Tomatoes — have turned out really well, despite showing symptoms of a couple different diseases at the beginning of harvest. They’re staying healthy enough and we should have a modest harvest for 2-3 more weeks, and hopefully at least a trickle into October.
Garlic!! will be in the share for two more weeks. Extras are for sale in the barn, for $1 / head, now until the end of the season.
We will also have great carrots, globe eggplant, a few cucumbers and summer squash , cabbage, beets + golden beets, onions, celery, kohlrabi.
Thank you for being flexible with us in the ups and downs of growing food!
What’s for U-Pick?
WE ARE ALMOST OUT OF U-PICK CONTAINERS! PLEASE BRING ANY CLEAN CONTAINERS YOU CAN SPARE. THANKS!
Basil — Has downy mildew, but you can still find some good leaves out there.
Cherry Tomatoes – the Sungolds (the orange ones) still have the honor of being the sickest, and worst-looking, plants on the farm right now. That’s pretty impressive given how the broccoli looks. But the other varieties are pulling through nicely.
Tomatillos — Pick on the east side of the jungle, there are lots hiding in there.
Flowers and Green Beans — Still going strong despite the weeds.
Plus cilantro, dill, lemon balm, mint, Thai basil, parsley, oregano and thyme.
Please always check the U-pick board when you’re here to confirm what’s available and picking amounts. Please bring your own scissors for U-pick. If you don’t have them with you, ask Erin or Ben or one of the crew and we can loan them.
Nuts and Bolts
“Answer” to the four-letter word quiz in the crop forecast — Love.
Mark your calendars and RSVP to the Paperless Post email invitation you should have received —
Bulk Produce for You — Check here each newsletter for what we have available for extra purchase.
To place a bulk order, simply call or email us at least 2 days ahead of the day you’d like to pick it up. Orders can be picked up at the farm during our regular pickup hours, but it doesn’t have to be your share pickup day.
This week’s selection is : Tomato Boxes! Seconds 12 lb for $20, Firsts 12 lb for $24. Tomato boxes should be available about 2 more weeks. Plus — Lettuce Mix for $5 / lb,Carrots, Beets, Golden Beets for $1 / lb, Green and Red Cabbage for 60 cents/lb, Eggplant (Globe) for $1.50 / lb. Plus Garlic for $1 / head — available in the barn, no need to pre-order garlic.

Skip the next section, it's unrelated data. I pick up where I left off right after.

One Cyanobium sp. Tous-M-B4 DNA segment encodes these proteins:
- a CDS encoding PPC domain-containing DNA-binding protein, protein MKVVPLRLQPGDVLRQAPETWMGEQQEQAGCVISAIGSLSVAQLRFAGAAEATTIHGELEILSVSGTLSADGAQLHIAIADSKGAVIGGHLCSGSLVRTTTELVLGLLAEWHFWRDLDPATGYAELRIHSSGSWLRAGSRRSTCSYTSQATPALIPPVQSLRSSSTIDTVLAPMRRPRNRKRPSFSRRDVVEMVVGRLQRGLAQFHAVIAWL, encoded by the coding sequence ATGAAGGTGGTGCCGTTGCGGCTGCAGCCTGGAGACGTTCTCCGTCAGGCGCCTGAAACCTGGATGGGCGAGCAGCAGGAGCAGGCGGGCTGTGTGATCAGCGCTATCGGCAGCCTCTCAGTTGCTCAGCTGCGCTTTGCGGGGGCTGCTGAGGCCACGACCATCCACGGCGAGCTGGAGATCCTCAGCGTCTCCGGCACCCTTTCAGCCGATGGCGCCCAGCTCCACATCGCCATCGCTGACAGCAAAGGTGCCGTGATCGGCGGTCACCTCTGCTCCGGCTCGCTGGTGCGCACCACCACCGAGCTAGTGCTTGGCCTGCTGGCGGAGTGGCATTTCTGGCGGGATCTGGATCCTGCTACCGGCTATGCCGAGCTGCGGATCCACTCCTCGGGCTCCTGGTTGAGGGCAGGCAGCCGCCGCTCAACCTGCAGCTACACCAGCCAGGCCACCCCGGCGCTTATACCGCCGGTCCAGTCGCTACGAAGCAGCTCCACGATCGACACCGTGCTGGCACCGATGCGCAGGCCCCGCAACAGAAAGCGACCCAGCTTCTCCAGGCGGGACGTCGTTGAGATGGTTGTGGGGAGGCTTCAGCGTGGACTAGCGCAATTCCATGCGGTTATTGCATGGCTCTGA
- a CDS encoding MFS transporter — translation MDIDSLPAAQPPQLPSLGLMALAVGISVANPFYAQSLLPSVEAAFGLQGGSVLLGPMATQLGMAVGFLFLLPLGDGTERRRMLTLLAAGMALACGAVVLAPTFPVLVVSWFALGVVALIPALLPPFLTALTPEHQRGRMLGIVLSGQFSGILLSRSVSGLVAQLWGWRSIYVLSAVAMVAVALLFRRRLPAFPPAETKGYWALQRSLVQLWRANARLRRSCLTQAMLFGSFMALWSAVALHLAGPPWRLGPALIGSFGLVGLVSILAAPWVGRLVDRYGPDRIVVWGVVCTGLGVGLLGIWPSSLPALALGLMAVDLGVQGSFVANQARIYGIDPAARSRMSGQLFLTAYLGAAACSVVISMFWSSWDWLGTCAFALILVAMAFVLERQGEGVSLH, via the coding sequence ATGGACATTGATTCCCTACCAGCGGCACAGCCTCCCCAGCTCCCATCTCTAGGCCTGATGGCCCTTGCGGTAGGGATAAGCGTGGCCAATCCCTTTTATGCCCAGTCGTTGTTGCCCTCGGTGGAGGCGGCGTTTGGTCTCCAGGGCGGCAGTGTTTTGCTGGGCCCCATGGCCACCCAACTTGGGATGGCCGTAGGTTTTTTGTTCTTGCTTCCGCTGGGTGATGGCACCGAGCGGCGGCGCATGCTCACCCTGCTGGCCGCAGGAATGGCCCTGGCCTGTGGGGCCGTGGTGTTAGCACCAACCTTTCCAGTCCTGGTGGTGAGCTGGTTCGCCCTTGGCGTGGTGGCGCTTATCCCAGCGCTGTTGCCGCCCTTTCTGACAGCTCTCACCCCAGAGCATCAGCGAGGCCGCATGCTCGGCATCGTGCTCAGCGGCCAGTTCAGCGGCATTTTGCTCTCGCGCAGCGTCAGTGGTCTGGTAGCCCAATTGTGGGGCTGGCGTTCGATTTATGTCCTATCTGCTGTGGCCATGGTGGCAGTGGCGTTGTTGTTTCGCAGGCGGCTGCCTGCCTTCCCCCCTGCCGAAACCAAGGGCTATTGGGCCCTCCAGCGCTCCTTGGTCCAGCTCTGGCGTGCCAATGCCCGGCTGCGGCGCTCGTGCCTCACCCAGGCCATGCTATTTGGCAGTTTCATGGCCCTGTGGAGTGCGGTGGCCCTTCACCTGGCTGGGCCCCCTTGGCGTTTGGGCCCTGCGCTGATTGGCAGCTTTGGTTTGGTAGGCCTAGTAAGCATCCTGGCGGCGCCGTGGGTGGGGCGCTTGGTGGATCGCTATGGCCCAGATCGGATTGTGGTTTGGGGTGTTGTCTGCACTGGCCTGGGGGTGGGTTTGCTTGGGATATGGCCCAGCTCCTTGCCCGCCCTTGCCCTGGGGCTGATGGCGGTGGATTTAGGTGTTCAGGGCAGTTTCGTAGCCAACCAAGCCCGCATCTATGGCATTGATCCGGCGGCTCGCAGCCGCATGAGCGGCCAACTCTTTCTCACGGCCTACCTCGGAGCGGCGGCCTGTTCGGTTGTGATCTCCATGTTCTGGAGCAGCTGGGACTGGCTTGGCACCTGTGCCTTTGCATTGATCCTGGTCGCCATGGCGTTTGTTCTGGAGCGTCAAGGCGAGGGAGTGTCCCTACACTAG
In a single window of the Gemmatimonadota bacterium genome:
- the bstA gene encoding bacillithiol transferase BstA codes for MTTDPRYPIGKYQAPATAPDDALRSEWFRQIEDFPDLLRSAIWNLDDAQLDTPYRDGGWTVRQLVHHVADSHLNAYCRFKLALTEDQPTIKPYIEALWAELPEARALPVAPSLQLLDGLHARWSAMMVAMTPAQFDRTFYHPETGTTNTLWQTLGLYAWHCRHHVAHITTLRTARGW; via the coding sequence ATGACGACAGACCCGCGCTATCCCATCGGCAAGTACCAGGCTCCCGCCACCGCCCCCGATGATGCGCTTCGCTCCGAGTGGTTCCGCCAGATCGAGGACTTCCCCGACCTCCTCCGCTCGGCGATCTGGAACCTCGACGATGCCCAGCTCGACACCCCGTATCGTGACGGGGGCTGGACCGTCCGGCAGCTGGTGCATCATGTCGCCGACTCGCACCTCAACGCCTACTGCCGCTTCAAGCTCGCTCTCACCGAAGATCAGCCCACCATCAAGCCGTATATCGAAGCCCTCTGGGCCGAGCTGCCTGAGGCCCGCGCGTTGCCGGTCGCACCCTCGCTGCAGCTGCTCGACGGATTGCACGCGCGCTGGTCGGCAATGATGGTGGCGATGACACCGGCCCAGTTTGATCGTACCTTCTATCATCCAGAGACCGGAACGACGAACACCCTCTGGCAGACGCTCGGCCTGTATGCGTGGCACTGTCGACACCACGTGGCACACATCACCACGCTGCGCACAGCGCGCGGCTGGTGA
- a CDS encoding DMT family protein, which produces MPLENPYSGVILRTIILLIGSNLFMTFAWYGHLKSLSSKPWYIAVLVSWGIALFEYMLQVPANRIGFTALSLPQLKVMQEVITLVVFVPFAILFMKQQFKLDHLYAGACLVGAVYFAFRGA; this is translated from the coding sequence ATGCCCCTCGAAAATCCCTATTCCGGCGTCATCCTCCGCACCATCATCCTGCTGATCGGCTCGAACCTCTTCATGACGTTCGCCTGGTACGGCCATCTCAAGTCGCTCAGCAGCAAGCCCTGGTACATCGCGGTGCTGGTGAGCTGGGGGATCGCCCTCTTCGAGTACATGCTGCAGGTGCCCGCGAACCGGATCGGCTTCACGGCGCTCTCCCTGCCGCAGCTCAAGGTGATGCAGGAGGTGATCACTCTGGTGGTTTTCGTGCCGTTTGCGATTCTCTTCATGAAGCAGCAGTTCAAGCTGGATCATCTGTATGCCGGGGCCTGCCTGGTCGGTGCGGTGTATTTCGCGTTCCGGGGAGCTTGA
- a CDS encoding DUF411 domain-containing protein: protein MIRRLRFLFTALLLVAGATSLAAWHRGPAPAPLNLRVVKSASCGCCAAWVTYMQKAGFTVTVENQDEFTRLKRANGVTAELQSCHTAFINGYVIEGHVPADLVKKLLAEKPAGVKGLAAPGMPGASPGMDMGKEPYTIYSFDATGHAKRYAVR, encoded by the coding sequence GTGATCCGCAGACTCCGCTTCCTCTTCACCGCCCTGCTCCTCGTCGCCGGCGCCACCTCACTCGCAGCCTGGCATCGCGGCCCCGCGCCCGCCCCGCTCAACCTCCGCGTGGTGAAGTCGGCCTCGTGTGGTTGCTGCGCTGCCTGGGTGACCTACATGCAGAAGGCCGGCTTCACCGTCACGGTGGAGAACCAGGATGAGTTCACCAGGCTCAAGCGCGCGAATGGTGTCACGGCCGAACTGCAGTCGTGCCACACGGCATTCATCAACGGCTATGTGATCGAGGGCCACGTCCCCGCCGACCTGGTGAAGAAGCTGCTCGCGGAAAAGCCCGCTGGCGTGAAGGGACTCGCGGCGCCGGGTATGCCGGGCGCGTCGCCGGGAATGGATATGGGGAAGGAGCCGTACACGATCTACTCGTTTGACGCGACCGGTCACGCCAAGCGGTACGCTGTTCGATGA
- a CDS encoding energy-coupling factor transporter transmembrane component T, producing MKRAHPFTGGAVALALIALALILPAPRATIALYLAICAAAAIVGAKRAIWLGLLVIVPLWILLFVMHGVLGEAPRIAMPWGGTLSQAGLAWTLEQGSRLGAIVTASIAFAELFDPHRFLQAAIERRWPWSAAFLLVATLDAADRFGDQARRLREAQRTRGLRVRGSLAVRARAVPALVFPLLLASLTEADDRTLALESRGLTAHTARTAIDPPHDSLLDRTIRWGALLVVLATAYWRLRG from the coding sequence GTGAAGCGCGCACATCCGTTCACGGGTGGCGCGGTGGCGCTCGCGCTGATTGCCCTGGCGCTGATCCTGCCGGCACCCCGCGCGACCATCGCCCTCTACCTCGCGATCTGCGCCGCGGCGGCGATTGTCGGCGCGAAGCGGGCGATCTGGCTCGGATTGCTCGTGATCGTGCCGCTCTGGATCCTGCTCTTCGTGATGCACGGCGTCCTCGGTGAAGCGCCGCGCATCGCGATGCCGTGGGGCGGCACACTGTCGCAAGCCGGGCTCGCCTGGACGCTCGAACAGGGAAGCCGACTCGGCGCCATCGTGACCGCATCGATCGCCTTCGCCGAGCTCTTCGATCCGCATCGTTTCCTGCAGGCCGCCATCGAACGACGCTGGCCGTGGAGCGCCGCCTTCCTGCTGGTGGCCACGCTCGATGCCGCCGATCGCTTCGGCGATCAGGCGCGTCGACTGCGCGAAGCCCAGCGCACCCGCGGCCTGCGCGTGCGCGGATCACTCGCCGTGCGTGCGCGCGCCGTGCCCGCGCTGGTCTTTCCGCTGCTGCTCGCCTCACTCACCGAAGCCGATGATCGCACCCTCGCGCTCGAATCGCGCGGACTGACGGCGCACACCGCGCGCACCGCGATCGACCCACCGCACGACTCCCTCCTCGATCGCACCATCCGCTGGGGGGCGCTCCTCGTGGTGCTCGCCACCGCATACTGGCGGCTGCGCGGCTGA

Share Pickup Hours Monday Wednesday Friday 2:00-6:00pm. You can U-Pick any time (when U-pick crops are in season.)
Please Drive Carefully —Children are everywhere.
We hope you enjoy the harvest,
Erin and Ben, with Allia, Aaron Ray, Ali, Anna, and sometimes Brynna, Jesse and Karl
Easy Pasta Fresca
from Recipes from America’s Small Farms by Joanne Lamb Hayes & Lori Stein
4 small eggplants, peeled and cut into 1 inch cubes
2 red bell peppers, cut into 1 inch pieces
1 large onion, coarsely chopped
4 or more large garlic cloves, peeled
2 to 3 large beefsteak tomatoes, peeled, seeded, and chopped
¼ cup chopped fresh basil
¼ cup chopped fresh parsley
½ tsp balsamic vinegar
salt and pepper to taste
8 servings hot cooked pasta or rice
Preheat the oven to 400 degrees. Combine the eggplant, peppers, onion, and garlic with enough olive oil to coat. Spread in an oiled shallow baking dish and roast for about 45 minutes, stirring every 10 minutes or so, until nicely caramelized.
Mash together the tomatoes, basil, parsley, roasted garlic cloves, and balsamic vinegar; fold into the remaining roasted vegetables. Do not cook; taste, and add salt and pepper.
Serve at room temperature, or slightly warmed, over pasta or rice, or use as a pizza topping. Sprinkle with your favorite cheese (parmesan or feta is excellent).
Golden Beet Risotto
from Recipes from America’s Small Farms by Joanne Lamb Hayes & Lori Stein
Shiitake Mushroom Relish (recipe follows)
8 cups chicken or vegetable stock
½ cup olive oil
¼ cup finely chopped shallots
2 cups arborio rice
½ pound baby golden or red beets, or large beets, quartered
8 Tbsp (1 stick) unsalted butter
¼ cup chopped fresh chives
parmesan cheese, grated
salt and pepper
4 ounces goat cheese or 2 ounces parmesan cheese
Prepare the Shiitake Mushroom Relish. Bring the stock to a boil over high heat; reduce the heat to low and hold the stock at a simmer.
Heat the oil in a 4-quart sauce pot; add the shallots and saute until translucent. Add the rice and stir to coat with the oil. Add about 2 cups of the stock and cook, stirring frequently, until the stock has been absorbed. Repeat, adding 2 cups of stock at a time, until the rice is just tender and all the stock has been incorporated, 20 to 25 minutes.
Meanwhile, blanch and peel the baby beets. When the risotto is ready, stir in the beets, butter, if using, chives, and parmesan; season to taste with salt and cracked peppercorns. Divide the mixture among 8 warm soup plates; divide the Shiitake Mushroom Relish among the centers of the plates and garnish with crumbled goat cheese or shaved parmesan.